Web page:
Directed by Henri-Georges Clouzot (Diabolique (1955)). The film stars Yves Montand, Charles Vanel, Folco Lulli, Peter Van Eyck, Véra Clouzot, and William Tubbs. Cinematography was by Armand Thirard, music was by Georges Auric.
A Film Soleil Noir based on the 1950 French novel "Le salaire de la peur" (lit. "The Salary of Fear") by Georges Arnaud a French expatriate who in 1947 went to Venezuela, working various jobs, a cross-country trucker, a saloon waiter, a taxi driver, a contrebandier and conman. He met many of the wild characters in the tropics who eventually made it into his novels.
Clouzot was given the script for Le salaire de la peur after an extended trip to Brazil where he filmed an unfinished documentary Le voyage en Brésil (1950). That trip informed the setting and the various locations/sets for Le salaire de la peur. The delta of the Rhône, Bouches-du-Rhône, France was chosen aptly to represent the desolate South American backwater flytrap.
The film's opening shot is of string bound cockroaches. A half naked "cockroach" Boy/God pokes at them with a stick. A poignant metaphor for the film's main characters. Mario (Yves Montard), is a jobless French drifter who rooms with Luigi (Folco Lulli), a husky Italian who works as a mason. Linda (Vera Clouzot), is a cute, waifish, but simple minded, servant with benefits for saloon/hotel keeper Hernandez (Darío Moreno). Linda and Mario are sweet on each other. Bimba (Peter Van Eyck) is a German expat stranded in town, he runs the taxi for Hernandez. Jo (Charles Vanel) is an ex-Parisian gangster a recent arrival who blew into town on a DC3 looking like a bigshot. Looking like money. He's as broke as the rest but puts on a good con. Hernandez buys his schtick. Bill O'Brien (William Tubbs) is the SOC project manager, a former shady contraband runner pal of Jo's now turned legit.
El Corsario Negro (The Black Privateer) the town dive bar. Grandly located upon the dirt and mud puddled "municipal plaza" of Los Piedras. It's a human fly ribbon that has captured the town's dreggs. They sit, sprawl and sweat upon its lath slatted porch. The barred shadows symbolically emphasizing their entrapment.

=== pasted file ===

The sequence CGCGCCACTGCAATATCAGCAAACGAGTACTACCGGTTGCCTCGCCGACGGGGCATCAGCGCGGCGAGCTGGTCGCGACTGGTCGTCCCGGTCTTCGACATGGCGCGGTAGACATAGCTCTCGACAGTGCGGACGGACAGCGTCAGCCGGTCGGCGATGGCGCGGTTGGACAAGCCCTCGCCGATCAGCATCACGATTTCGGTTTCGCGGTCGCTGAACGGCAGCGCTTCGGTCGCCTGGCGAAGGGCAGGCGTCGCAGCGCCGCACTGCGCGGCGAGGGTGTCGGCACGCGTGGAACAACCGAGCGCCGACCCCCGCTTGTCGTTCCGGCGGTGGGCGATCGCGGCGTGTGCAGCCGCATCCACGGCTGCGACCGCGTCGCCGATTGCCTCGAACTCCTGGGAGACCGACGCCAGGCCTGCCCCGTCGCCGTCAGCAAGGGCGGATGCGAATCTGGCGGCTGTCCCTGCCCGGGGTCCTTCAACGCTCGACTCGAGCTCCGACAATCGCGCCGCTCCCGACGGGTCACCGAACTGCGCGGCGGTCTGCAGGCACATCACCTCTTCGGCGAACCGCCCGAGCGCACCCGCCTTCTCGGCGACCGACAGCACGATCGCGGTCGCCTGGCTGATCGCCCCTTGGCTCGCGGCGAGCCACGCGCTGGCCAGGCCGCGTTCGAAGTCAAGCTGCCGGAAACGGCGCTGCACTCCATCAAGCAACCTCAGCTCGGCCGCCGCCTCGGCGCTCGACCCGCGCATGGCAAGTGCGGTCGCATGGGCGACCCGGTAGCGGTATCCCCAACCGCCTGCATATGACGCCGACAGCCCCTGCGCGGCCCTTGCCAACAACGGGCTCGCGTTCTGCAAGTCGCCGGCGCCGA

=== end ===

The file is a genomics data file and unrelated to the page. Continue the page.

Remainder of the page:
|El Corsario Negro|
When the Parisian ex-gangster Jo arrives with a bit of fan fair the delicate balance of life on the skids for Mario is thrown askew. Mario abandons his shanty digs with Luigi in favor of his fellow countryman Jo who has scammed a more upscale flop at El Corsario Negro. Jo has some nefarious designs on the town and he questions Mario about the local setup. Luigi resents Jo's pushy gangster style and the two get into a showdown one night at the El Corsario Negro cantina.
|Luigi & Mario|
|Jo and Mario meet|
|Getting the layout of the town|
The film spirals into Noirsville when an SOC oil well catches fire out in the boonies. The only way to put it out is with explosives. The only explosives on hand is Nitroglycerin and its all in Las Piedras, two hundred some odd miles away. Bill O'Brien and his team decide to offer a suicide job paying $2,000 apiece to four truck drivers to take the two truck loads of gerry cans up to the fields. To paraphrase one of O'Brien's men "we'll get those losers to do it for peanuts."
Of course there is a mad scramble to apply for the jobs, which means liberation out of Las Piedras, and the field is eventually weeded down to Mario, Luigi, Bimba and Jo. The trek will be intense, nerve wracking, and highly dangerous. The unpaved road following the pipeline up to the fields goes through marshes, plains, bamboo jungles, and switchbacks across rocky mountainous terrain.
The wages of their fears will be their salvation. Who will survive?
|They'll do it for peanuts|
Clouzot, does a fantastic job of creating edge of your seat suspense. The trucks crawl along through potholes and ruts, and speed through washboard stretches (it smooths the ride), and have to do a see-saw maneuver around a switchback by backing over a dilapidated platform. A huge boulder blocks the road at another bend in the road.
You are constantly expecting the works to all get blown to hell at any moment. The screencaps are from the Criterion DVD. 10/10